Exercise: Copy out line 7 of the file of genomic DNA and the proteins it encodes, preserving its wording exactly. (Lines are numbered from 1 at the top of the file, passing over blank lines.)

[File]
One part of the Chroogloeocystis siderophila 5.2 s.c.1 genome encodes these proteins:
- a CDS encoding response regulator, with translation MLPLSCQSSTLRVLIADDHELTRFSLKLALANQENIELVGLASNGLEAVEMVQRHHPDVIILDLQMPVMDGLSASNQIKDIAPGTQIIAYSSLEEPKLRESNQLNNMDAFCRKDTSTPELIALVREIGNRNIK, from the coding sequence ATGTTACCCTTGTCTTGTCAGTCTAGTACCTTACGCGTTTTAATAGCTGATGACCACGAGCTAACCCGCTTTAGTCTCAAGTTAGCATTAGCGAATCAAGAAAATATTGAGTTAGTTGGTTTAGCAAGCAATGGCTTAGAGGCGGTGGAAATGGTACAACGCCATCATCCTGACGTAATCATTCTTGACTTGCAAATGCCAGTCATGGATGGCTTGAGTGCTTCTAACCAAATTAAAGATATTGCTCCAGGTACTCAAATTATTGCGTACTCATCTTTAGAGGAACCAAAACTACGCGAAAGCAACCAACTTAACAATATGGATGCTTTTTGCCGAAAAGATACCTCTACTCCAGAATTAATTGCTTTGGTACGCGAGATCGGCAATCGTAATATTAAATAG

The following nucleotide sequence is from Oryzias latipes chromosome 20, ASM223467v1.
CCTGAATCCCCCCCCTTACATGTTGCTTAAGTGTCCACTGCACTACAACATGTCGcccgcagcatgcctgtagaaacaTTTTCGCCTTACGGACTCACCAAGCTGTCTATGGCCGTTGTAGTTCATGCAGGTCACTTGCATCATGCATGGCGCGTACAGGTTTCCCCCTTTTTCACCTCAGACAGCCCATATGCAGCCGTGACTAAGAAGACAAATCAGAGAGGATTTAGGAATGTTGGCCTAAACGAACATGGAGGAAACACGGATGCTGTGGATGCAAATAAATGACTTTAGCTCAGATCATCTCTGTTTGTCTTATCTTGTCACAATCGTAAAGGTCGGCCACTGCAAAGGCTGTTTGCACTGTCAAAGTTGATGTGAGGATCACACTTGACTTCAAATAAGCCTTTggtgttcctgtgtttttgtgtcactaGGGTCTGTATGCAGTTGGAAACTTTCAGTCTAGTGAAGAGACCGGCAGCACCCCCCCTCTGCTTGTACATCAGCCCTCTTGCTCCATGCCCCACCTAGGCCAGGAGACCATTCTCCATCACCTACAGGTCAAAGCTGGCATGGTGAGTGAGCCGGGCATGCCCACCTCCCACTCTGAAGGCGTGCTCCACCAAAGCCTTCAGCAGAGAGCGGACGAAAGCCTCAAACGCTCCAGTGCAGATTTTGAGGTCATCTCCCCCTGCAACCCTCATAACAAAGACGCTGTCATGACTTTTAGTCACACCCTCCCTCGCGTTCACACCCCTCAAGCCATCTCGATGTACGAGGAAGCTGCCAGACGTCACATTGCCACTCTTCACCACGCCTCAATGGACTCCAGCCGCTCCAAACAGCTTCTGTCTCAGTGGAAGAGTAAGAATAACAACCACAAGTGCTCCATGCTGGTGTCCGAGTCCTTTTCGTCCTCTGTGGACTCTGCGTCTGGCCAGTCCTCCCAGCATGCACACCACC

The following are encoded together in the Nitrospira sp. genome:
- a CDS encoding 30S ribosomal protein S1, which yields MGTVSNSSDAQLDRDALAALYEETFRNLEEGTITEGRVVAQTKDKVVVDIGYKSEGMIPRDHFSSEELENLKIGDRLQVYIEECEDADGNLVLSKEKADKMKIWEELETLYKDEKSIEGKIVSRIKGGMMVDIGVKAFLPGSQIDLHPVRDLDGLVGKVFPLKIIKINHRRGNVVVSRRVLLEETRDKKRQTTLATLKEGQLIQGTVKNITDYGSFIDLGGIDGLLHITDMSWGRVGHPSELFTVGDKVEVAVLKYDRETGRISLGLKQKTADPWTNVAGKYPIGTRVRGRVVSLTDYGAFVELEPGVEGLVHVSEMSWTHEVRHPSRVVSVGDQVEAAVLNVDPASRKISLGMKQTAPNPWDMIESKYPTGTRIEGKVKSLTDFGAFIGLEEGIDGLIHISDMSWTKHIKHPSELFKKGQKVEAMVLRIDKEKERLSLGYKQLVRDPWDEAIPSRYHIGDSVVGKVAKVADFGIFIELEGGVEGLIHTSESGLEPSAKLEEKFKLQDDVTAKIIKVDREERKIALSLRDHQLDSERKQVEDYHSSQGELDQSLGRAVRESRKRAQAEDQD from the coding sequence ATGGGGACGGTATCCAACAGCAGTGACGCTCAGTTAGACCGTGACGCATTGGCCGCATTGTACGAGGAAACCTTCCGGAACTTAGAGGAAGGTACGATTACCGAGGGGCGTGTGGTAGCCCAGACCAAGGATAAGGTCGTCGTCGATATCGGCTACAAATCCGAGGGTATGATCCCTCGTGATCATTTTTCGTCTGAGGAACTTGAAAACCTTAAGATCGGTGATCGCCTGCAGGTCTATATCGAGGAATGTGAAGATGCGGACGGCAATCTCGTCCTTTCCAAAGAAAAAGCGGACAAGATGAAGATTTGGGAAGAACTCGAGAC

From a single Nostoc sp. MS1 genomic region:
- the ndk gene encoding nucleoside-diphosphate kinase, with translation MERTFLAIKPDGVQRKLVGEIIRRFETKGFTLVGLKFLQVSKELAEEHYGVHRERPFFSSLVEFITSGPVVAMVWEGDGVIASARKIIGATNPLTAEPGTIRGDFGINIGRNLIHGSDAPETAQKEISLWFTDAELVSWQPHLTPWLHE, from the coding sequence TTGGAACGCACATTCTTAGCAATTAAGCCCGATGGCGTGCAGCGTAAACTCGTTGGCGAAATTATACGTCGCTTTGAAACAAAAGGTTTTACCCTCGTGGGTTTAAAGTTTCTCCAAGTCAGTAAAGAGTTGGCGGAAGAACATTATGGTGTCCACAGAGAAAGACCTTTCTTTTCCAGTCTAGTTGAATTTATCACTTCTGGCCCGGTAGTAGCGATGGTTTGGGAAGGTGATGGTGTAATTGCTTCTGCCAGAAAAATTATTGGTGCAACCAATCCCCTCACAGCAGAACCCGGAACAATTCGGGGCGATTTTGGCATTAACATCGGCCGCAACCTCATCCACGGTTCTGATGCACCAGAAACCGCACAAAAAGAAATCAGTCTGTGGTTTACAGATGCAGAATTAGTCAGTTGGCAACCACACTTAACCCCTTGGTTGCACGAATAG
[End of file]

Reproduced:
From a single Nostoc sp. MS1 genomic region: